Soldiers on North Korea's border control have been ordered to remain on alert for snakes, with Pyongyang accusing South Korea of a "cunning scheme" to release the reptiles over the border. Authorities in North Korea believe that the South is attempting to "challenge" their "unity" through the move.
North Korea's military have been told that Seoul's spy agency, the National Intelligence Service, is responsible for the sudden high number of snakes in the Ryanggang province. They have been ordered to capture all the snakes that appear in the region.
According to the Guardian, a source in the province said: "Earlier this month, border patrol units received orders to capture snakes before they crawl over the banks of the Yalu River."
North Korea's Ministry of People's Security, as well as other public agencies, have reportedly warned the public to stay on alert for snakes as rumours of people dying of snake bites have begun going around. However, some soldiers are yet to be convinced by North Korea's claims that the snakes are because of a South Korea plot.
A source said: "Some grumble about the nature of the state's claims. They point out that not even a three-year-old would believe the South would attack us with snakes over propaganda leaflets or CDs."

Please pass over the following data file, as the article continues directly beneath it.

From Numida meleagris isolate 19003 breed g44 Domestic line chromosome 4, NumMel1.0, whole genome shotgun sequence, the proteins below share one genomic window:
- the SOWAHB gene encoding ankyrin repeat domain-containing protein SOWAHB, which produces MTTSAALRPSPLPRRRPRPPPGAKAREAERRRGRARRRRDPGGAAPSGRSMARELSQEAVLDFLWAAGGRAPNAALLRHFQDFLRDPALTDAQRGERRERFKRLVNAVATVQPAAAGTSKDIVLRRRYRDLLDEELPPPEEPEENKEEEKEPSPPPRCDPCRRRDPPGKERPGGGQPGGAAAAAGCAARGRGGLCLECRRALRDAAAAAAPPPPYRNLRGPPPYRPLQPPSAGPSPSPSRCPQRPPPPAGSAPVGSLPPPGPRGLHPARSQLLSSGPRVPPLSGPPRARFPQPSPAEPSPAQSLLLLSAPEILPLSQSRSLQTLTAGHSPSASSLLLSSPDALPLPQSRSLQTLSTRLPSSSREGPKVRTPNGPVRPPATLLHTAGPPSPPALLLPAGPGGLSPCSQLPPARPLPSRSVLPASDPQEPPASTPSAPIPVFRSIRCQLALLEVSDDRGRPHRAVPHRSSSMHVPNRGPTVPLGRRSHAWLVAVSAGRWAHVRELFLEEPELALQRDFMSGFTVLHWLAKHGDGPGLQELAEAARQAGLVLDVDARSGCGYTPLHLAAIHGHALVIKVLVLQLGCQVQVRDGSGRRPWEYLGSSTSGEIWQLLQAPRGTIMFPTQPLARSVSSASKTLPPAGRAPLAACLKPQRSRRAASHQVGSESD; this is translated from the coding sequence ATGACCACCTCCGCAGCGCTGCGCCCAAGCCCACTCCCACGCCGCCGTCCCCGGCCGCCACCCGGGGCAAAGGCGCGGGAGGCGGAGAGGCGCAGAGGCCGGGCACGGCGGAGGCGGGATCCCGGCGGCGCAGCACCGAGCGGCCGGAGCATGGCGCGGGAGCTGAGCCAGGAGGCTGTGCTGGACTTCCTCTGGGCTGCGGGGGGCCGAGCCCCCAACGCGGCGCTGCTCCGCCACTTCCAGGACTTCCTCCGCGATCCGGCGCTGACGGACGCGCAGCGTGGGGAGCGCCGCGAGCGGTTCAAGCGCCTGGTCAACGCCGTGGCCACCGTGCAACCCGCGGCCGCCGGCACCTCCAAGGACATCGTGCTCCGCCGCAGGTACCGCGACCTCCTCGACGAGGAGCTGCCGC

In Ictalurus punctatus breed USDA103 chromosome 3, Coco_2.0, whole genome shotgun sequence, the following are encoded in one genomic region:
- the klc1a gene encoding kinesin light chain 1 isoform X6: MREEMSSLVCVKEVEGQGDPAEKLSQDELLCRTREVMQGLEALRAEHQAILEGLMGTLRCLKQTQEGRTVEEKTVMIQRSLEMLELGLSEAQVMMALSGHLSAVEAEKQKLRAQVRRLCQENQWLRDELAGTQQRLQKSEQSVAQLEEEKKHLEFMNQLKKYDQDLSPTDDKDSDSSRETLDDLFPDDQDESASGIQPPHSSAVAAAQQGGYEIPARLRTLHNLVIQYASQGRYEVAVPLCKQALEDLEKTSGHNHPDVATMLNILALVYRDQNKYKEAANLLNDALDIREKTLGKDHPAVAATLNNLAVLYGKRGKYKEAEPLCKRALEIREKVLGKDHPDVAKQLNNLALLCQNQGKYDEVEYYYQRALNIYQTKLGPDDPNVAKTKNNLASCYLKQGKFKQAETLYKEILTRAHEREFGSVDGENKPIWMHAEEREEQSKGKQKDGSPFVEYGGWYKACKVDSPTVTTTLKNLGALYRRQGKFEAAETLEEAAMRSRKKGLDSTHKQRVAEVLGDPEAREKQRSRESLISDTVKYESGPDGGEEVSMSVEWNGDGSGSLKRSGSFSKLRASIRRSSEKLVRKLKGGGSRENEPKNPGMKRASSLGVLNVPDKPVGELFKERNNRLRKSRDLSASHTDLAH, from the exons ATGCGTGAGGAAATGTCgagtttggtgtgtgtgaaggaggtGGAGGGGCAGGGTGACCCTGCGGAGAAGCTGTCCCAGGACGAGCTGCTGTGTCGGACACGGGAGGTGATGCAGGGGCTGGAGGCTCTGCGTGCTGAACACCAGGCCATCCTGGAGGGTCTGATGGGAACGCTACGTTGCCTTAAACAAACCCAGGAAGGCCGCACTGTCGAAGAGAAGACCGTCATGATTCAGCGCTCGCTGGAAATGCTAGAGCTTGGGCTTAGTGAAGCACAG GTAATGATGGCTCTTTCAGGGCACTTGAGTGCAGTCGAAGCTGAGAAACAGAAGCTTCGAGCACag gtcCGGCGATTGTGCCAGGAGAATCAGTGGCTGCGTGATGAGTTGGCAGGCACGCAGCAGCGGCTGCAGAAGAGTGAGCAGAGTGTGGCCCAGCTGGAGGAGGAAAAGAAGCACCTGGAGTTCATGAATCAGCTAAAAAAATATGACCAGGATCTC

Some believe that Pyongyang's insistence that they are under attack from an outside force could be an attempt to "psychologically arm the people during the 200-day battle". This is part of one of Kim Jong-un's campaigns to boost the economy, which has previously seen North Koreans subject to mandatory mass mobilisation campaigns to measure loyalty to the regime.
North Korean propaganda previously stated that large numbers of stick insects in corn fields was due to a scheme planned by the United States. However, the source said that this had actually been caused by an increase in pesticides, adding that the snakes rumour would also be forgotten quickly as few people had actually spotted any snakes.